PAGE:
Two MIC New Faces Undergo Baptism Of Fire
Date: Saturday, March 01 @ 07:04:14 CST
Topic: MIC

By S. Retnanathan

KUALA LUMPUR, March 1 (Bernama) -- MIC's two new faces fielded in parliamentary seats are undergoing "baptism of fire" as campaigning enters the second phase.

They are businessman Datuk M. Saravanan, 40, making his debut for the Tapah seat, and lawyer S. Murugesan, 40, a newcomer to the urban Subang seat.

Saravanan, who is MIC information chief, takes over from Datuk S. Veerasingham, who returns to his former Sungkai state seat, while Murugesan, a member of the powerful central working committee, succeeds party vice-president Tan Sri K.S. Nijhar.

Veerasingham, also a vice-president, and Nijhar, were dropped to fulfil the promise by MIC president Datuk Seri S. Samy Vellu to the Indian community to infuse new blood in the party line-up to appease Indians as to the relevance of the party to represent the community.

The MIC, allocated with nine parliamentary and 19 state seats, had also made changes in 13 state seats in efforts to rejuvenate and bring the party closer to the 1.8 million Indians in the country.

Saravanan told Bernama although the people's support for the BN candidate in Tapah was "excellent", the constituency needs more development to stay on par with other major towns, such as Ipoh.

"No doubt the in*****bent (Veerasingham) has done great job, but we still need to do more to bring in more development. I don't want Tapah to lag behind in development," he said.

He said though his experience as a two-term senator had come in handy when meeting the people, "this experience is still new to me".

"This is a valuable experience I will not forget for the rest of my life. I was campaigning in a Malay village when a villager invited me for lunch, but since I was already late for another appointment, I politely declined the invitation.

"I did not expect her to get upset when I declined to have lunch in her house. It was like a mother asking the son to eat. In order not to offend a mother, I joined the family for was a heart-warming situation," he said.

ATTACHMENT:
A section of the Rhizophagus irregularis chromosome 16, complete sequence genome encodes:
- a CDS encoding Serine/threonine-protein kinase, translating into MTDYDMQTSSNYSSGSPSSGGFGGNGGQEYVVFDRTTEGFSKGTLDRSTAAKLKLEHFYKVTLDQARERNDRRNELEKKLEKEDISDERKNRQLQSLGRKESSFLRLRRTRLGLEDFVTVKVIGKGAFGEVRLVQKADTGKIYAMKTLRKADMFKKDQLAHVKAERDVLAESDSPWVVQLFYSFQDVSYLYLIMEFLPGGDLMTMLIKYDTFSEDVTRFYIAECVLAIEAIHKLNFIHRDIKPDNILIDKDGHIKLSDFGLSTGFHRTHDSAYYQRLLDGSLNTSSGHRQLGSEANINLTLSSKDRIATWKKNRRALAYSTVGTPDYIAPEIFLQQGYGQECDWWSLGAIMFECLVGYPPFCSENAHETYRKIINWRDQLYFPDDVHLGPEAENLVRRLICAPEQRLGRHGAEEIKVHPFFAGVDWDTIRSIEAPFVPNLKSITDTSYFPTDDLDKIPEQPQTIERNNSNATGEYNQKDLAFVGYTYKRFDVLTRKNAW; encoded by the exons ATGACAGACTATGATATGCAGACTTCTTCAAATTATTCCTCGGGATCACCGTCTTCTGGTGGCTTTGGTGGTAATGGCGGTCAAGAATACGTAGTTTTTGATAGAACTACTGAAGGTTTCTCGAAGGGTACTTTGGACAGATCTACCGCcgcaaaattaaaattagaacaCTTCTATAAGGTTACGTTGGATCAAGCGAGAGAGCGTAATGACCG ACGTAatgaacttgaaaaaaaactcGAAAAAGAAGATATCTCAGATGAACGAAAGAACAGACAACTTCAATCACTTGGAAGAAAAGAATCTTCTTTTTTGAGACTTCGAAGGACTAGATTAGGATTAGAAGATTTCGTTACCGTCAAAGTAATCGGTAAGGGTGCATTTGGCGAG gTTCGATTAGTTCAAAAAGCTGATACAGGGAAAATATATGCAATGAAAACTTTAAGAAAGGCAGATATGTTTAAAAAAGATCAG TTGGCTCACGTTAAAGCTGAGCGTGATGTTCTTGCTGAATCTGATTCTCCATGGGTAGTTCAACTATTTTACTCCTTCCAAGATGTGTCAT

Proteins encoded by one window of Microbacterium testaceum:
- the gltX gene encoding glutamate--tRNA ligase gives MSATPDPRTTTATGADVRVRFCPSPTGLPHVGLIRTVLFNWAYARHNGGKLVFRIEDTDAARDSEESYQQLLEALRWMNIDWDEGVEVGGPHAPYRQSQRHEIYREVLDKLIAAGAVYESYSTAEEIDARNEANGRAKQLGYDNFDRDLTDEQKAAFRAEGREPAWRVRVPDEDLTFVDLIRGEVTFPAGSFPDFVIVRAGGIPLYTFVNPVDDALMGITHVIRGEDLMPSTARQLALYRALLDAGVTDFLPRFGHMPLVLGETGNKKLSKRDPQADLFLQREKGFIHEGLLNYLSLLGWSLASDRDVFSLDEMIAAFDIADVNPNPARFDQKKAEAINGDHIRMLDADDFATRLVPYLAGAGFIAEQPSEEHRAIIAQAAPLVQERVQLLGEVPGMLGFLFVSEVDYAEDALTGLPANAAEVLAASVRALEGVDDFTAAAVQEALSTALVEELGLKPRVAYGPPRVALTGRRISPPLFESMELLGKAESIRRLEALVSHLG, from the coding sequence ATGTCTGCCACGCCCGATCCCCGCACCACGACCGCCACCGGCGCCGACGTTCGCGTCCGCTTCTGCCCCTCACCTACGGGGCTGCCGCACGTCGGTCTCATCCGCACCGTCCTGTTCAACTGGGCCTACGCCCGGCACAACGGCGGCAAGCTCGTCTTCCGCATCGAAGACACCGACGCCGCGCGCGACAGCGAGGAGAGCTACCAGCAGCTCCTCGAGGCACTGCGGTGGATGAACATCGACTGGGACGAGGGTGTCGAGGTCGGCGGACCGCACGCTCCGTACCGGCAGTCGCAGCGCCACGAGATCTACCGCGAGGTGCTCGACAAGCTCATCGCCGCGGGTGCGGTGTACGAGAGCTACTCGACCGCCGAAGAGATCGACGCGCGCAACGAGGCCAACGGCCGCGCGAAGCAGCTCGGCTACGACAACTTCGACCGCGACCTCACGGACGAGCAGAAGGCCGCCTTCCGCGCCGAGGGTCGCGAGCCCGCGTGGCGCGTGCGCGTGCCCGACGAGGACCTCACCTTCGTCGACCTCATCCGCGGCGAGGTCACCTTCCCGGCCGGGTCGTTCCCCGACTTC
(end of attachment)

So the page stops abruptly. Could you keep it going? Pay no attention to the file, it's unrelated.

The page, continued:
Saravanan, who is also Federal Territories MIC chief, said he did not face any problems during his campaign rounds in the suburban constituency, but was surprised he did not receive any request for financial allocations from the villagers whom he had visited.

"I don't think I will face problems to retain the seat for BN. While all these are humbling experiences, I'm enjoying it. I want to serve these people," he said.

In the 2004 general election, Veerasingham retained the Tapah seat, with some 38,000 voters, beating a PAS contestant by a comfortable 9,586-vote majority.

In this election, Saravanan is locking horns with Tan Seng Toh of Parti Keadilan Rakyat in a straight fight.

Meanwhile, Murugesan, is working very hard, moving from one housing estate to another to cover as much ground as possible in this huge constituency of 68,000 electorate.

"I've covered almost all the areas in Subang and the feedback has been very good," he said.

Murugesan, better known as "Muru" in MIC circles, said being a young candidate had its advantages as the people in this seat are expecting "new ideas and new methods" in addressing issues and problems.

"But I must thank Tan Sri Nijhar who has done a good job here. I am well received wherever I went in Subang. People welcome me and I know they are sincere," he said.

Being a first-timer, it is sometimes "overwhelming" when meeting the voters who go out of their way to make "me feel comfortable."

The Shah Alam MIC youth chief does not foresee problems in retaining the seat for BN.

"I've received one or two complaints and I've promised to solve the issues...otherwise things look good. I don't forsee any problems.

In the last election, Nijhar won the Subang seat with a whopping 15,460-vote majority, beating a PKR candidate.

In this election, Murugesan is facing another PKR candidate, R. Sivarasa, for the seat, which has about 84,000 voters.


Buntong's Indians play kingmakers B Mahendran | Mar 1, 08 2:20pm Buntong in Perak is unique - this constituency has the distinction of having the highest proportion of Indian voters in the country, about 46 percent of its 21,930 electorate.